Cross-Origin Resource Sharing (CORS) is a security feature implemented by web browsers to prevent web pages from making requests to domains different from the one that served the web page. It happens when an endpoint being served from
domain-A.com is requested from another
The server hosting the endpoint at
domain-A.com first reads the
Origin header sent from the browser, which tells it that the request was actually made from
domain-B.com. The server then checks if the request is allowed from that domain and, if so, continues to serve the request
Most production systems have very strict CORS policies, only allowing the production site to access the resources served. CORS errors can be a common headache for web developers, especially when building applications that need to interact with APIs on different domains.
It is important to understand that the server defines the CORS policies. It is communicated to the browser using response headers.
Types of CORS error
The server did not include the necessary ‘Access-Control-Allow-Origin’ response header to allow requests from the origin of the web page.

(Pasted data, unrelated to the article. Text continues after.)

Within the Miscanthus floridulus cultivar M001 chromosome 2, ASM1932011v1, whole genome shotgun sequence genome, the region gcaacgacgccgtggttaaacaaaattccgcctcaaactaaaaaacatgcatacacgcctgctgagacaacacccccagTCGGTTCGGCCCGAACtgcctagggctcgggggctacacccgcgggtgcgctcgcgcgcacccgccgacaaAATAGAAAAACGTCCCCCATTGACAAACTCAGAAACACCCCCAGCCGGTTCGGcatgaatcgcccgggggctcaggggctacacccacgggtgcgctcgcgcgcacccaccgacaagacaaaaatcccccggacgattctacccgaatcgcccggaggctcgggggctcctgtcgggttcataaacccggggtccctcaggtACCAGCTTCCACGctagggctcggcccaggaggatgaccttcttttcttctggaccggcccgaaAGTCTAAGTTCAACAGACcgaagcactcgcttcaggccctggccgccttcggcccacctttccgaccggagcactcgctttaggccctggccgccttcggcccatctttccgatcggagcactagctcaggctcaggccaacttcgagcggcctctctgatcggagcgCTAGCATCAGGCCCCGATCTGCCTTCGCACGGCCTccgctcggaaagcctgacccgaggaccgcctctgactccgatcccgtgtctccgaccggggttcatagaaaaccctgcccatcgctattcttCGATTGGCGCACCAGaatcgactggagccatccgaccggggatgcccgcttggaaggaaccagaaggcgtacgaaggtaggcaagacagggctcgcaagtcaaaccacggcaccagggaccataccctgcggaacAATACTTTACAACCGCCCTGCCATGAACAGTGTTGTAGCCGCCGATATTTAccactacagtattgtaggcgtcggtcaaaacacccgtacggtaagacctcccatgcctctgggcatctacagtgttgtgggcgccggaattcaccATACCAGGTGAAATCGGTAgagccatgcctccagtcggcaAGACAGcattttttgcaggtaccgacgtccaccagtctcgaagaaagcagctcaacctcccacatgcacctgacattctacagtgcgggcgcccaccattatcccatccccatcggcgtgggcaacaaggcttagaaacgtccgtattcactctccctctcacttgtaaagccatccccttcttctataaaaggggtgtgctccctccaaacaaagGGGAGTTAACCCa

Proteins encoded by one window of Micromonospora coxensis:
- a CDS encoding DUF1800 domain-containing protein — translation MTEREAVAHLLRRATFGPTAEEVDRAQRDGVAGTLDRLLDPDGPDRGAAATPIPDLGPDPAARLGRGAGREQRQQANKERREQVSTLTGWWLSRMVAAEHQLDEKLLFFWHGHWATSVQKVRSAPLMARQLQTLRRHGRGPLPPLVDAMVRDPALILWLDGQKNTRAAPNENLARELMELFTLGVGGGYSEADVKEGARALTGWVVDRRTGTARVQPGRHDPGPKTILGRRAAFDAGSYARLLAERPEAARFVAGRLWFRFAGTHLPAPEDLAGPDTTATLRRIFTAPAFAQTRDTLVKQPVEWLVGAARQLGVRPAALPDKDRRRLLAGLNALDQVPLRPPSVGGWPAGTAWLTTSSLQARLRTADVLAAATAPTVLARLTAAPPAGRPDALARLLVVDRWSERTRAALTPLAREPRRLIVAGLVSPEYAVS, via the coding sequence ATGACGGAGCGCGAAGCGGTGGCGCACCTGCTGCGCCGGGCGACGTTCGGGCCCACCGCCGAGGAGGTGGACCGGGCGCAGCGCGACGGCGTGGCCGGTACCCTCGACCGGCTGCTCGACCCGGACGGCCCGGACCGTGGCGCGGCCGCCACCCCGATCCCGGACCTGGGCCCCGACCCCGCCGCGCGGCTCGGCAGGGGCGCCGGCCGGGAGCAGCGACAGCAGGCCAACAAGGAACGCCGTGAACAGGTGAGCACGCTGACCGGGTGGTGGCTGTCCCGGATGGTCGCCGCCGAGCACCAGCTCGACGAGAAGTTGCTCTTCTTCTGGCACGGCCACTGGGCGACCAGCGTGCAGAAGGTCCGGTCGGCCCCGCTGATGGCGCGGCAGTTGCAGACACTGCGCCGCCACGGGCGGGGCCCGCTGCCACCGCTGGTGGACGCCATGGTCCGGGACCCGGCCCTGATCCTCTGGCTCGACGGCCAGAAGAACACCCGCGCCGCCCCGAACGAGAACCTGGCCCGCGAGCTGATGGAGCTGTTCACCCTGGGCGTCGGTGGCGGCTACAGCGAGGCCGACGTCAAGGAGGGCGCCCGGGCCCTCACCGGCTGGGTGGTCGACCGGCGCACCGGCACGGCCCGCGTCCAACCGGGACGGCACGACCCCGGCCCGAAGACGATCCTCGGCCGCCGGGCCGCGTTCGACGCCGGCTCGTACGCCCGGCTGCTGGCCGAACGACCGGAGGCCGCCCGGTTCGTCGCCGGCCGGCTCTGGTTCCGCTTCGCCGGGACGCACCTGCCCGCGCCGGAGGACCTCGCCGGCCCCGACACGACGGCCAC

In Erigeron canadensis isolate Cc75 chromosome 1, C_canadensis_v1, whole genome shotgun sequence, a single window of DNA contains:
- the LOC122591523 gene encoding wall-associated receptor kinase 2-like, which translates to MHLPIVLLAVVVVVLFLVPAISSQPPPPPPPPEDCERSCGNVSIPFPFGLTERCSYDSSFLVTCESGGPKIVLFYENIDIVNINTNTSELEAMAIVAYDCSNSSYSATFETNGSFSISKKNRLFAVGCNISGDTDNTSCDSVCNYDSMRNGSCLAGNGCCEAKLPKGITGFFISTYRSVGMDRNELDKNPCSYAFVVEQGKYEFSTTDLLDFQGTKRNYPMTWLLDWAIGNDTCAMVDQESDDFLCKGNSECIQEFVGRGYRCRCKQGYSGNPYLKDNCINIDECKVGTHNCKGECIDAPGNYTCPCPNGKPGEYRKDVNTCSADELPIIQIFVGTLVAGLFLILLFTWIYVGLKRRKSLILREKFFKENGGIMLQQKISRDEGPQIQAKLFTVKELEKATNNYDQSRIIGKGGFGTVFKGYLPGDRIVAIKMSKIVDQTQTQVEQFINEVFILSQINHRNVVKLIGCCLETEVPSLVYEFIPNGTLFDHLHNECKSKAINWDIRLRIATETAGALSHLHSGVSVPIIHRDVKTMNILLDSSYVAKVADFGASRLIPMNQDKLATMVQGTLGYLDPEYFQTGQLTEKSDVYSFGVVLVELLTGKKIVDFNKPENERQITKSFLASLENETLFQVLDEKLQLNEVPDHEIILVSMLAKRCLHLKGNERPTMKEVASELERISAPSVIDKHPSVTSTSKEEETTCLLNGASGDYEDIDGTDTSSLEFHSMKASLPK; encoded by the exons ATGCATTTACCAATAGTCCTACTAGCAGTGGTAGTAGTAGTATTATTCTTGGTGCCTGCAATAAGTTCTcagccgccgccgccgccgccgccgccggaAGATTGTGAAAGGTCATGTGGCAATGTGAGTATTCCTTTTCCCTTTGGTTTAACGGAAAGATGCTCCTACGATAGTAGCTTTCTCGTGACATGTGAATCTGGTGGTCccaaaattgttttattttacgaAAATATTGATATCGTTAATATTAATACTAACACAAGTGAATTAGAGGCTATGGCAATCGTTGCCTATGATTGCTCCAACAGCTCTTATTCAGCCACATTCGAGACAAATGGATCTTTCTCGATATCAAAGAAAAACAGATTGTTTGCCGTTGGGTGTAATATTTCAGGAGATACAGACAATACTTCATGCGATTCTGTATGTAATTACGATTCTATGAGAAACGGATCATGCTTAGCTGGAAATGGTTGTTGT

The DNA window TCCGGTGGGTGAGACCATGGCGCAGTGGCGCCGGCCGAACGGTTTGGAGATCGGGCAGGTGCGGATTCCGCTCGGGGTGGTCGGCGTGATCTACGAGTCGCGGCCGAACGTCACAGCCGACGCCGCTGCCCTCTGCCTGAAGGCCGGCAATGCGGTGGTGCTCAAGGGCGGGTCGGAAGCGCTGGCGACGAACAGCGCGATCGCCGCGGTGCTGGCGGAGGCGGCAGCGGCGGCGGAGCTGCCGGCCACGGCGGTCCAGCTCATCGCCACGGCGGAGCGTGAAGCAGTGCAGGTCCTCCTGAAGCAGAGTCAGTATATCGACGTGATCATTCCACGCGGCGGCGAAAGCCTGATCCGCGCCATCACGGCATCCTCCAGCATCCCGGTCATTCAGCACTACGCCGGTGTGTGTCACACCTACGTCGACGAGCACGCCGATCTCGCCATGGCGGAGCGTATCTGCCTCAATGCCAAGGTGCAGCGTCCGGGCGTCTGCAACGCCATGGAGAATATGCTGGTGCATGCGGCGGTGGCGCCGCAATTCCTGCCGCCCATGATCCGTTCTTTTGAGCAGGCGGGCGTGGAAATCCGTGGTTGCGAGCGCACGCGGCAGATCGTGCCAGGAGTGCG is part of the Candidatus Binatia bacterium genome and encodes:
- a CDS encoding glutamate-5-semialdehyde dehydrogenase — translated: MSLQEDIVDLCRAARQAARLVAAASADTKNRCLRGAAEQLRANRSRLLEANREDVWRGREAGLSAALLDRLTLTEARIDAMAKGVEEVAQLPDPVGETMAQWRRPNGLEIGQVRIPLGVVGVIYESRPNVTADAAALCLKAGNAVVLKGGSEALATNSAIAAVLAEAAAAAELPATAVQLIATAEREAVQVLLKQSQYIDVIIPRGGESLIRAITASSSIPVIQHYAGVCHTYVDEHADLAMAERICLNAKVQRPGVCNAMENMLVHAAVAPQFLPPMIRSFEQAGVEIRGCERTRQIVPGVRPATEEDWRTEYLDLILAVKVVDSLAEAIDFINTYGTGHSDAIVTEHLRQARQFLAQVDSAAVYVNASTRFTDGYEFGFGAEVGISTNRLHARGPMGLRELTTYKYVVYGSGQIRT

The value of
Access-Control-Allow-Origin should either be the domain from which the request is made or
* to allow requests from all domains.
Method is not allowed by Access-Control-Allow-Methods
The server allows the HTTP requests based on the value of
Its value can be
* to allow all the HTTP methods or headers or you can also specify them:
Access-Control-Allow-Methods: POST, GET, OPTIONS
Using the Requestly Header Rule, you can easily override the headers to solve CORS issues:
Solve CORS errors using Requestly
Requestly is a browser extension that lets you Modify Headers, Redirect URLs, Switch hosts, Mock API responses, Delay network requests, Insert custom scripts, and do much more. Using the modify headers rule, we can easily add, modify and remove any response Headers before it reaches the browser.
- Install the Requestly browser extension and click on New Rule in the Top-Right.
- Next, Select the Modify Headers Rule from the list of rules. This should navigate you to the rule editor.
- Define for which requests you want the modifications to be made.
eg: If you want to bypass CORS for
Responseheaders to override the headers
- Save the rule. This should handle most of the CORS errors you face.
If you still face any issue like
Then change the value of
rq_request_initiator_origin(). This ensures that the value is always set to the origin of the request initiator. Here, you can read more about it.